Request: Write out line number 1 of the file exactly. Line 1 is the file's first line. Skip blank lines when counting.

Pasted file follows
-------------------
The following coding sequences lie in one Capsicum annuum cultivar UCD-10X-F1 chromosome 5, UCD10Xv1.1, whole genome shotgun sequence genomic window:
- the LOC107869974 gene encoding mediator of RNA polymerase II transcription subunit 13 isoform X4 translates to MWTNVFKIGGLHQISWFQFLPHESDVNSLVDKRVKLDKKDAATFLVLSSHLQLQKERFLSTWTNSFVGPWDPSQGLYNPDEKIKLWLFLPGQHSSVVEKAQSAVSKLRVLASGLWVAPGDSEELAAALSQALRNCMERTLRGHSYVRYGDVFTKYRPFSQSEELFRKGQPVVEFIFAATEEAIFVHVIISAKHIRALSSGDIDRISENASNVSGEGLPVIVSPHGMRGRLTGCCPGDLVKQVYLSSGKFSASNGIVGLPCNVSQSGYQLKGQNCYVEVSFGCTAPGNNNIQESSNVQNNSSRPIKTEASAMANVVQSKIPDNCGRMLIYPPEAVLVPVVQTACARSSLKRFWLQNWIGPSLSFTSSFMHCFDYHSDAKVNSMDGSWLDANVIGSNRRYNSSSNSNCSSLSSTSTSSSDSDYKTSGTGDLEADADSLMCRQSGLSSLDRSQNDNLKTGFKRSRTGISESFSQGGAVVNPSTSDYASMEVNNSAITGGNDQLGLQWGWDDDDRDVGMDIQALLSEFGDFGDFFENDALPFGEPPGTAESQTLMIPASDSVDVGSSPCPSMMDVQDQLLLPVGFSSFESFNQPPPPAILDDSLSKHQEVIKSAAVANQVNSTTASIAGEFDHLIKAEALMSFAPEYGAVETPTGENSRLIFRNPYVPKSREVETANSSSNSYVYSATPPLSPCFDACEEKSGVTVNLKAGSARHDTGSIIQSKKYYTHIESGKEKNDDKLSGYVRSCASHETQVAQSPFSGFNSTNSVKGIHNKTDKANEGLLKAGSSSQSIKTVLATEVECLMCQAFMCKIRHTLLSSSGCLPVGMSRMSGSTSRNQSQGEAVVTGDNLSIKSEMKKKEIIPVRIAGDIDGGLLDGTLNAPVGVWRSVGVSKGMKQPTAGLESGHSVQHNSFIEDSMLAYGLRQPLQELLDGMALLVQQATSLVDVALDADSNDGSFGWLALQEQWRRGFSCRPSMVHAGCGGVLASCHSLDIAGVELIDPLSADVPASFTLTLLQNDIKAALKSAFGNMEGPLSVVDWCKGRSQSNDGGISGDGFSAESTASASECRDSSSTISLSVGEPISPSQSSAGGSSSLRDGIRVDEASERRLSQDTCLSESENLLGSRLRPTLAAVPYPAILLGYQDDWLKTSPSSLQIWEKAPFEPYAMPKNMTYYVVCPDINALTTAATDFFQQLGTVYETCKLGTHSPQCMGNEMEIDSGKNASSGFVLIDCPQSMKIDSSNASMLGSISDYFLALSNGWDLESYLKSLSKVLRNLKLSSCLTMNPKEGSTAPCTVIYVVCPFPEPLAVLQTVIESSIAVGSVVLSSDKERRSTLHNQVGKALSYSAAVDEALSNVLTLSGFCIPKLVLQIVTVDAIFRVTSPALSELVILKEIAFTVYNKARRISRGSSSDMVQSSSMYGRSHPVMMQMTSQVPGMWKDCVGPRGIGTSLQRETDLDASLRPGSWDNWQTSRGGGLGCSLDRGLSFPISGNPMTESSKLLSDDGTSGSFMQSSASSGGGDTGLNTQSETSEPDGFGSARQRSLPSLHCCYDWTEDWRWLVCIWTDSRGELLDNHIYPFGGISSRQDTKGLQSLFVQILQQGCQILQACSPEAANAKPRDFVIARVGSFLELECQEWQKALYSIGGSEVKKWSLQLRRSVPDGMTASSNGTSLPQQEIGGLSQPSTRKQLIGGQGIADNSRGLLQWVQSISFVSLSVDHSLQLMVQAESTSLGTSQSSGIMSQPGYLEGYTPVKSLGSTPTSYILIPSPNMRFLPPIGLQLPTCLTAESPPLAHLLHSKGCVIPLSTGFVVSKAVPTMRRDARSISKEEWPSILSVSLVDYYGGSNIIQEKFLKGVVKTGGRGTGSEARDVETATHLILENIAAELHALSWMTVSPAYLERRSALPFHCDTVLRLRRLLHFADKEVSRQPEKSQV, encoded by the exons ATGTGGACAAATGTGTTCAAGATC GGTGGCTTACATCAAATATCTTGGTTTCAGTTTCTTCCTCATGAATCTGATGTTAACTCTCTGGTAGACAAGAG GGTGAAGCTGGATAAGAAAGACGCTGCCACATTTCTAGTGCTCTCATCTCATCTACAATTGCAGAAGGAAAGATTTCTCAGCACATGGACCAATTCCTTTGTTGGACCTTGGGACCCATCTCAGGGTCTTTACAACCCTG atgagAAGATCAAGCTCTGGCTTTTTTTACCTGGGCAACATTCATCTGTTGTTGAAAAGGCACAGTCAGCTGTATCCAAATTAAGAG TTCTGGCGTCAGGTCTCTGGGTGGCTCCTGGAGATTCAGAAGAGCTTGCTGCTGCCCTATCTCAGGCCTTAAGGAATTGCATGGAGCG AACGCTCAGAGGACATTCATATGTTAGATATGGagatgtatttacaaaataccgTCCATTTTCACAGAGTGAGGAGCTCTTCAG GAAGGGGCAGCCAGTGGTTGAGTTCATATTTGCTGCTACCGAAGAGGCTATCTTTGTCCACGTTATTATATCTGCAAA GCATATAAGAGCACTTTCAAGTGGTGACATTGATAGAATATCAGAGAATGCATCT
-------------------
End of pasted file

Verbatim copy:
The following coding sequences lie in one Capsicum annuum cultivar UCD-10X-F1 chromosome 5, UCD10Xv1.1, whole genome shotgun sequence genomic window: